Conservation experts are to reverse five centuries of British history and deliberately allow rising sea levels to flood a huge stretch of reclaimed Essex coastline. In the most ambitious and expensive project of its type, the Royal Society for the Protection of Birds (RSPB) intends to puncture sea defences around Wallasea island, near Southend in southern England, and turn 728ha of farmland into a mosaic of salt marsh, creeks and mudflats — making mainland Britain just a little bit smaller.
Generations of farmers have worked the land there for 500 years, since Dutch settlers first built a wall around the remote strip of coast once claimed by King Canute; the RSPB wants to transform the area into a wildlife reserve. As the sea returns, so should otters, wild plants, fish and birds, some of which have not nested in Britain for more than 400 years.
Graham Wynne, RSPB chief execuÂtive, said: “Wallasea will become a coastal wetland full of wildlife in a unique landscape. We will be restoring habitats that were lost more than 400 years ago and preparing the land for sea level rise.”
The Â£12million scheme is the largest of its type in Europe. It will see a series of low-lying walls built across the flat arable farmland, followed by a gradual reintroduction of limited amounts of sea water.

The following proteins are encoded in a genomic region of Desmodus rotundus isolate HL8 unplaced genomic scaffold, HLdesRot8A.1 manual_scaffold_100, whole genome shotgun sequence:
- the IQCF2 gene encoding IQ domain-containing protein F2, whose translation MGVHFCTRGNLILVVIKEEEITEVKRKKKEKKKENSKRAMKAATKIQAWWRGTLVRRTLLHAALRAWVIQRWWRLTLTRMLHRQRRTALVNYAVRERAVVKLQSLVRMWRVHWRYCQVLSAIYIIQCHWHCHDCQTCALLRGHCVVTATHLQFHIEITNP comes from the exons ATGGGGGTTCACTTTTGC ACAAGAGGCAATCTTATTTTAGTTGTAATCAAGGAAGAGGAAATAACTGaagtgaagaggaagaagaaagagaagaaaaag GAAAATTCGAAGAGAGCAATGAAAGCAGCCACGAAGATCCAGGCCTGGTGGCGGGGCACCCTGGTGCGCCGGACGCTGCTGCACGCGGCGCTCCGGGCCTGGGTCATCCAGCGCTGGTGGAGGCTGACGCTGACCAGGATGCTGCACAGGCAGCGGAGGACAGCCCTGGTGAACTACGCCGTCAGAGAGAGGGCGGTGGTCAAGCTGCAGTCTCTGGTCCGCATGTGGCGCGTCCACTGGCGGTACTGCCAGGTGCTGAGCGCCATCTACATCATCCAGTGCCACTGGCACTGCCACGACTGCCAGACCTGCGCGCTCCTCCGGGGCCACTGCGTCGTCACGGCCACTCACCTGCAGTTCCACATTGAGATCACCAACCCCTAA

Mark Dixon, project manager, said: “We will have marshes, islands, lagoons and creeks, little more than 50cm deep at high tide. Wallasea is one island now but was once five separate pieces of land. We will restore these ancient divisions and each new island will have its own tidal control.” The full force of the uncontrolled high tide would wash much of the restored landscape away, because the land inside the existing sea wall has been gradually lowered since it was reclaimed.
The RSPB has secured an option to buy the land and start the restoration in two years’ time, and is raising funds. It will consult the local community and adapt the scheme to meet residents’ concerns. Wetland restoration schemes can be controversial; local opposition has forced at least one scheme in Essex to be scrapped. The RSPB has carried out a feasibility study and is planning a Â£500Â 000 project to look at engineering and design.
The Wallasea project borders a similar, smaller scale salt marsh restoration project carried out by Defra, the environment department, last year and similar projects are under way in Germany, the United States, Denmark and The Netherlands.
Of 30Â 000ha of intertidal salt marsh that surrounded the Essex coast 400 years ago, only 2Â 500ha remain and 100ha more are destroyed across England each year. This rate of loss is expected to accelerate with climate change as rising sea levels and more severe storms help them to erode. In turn, the loss of such salt marshes could make Britain more vulnerable to the effects of global warming, because they buffer the force of the tides.
Dixon said: “Many birds will starve to death if we don’t restore Wallasea. Fish are under incredible pressure too, not just because of overfishing but also because of the loss of their salt marsh nurseries.
“We want to recreate a lost landscape. More people in this country know about the destruction of the rainforests than about the destruction of their own coastal heritage.”
The RSPB hopes the wetland will attract spoonbills, which have not nested in Britain since the 1600s, Kentish plovers, absent for 50 years, and black-winged stilts, which have only bred in Britain three times. — Â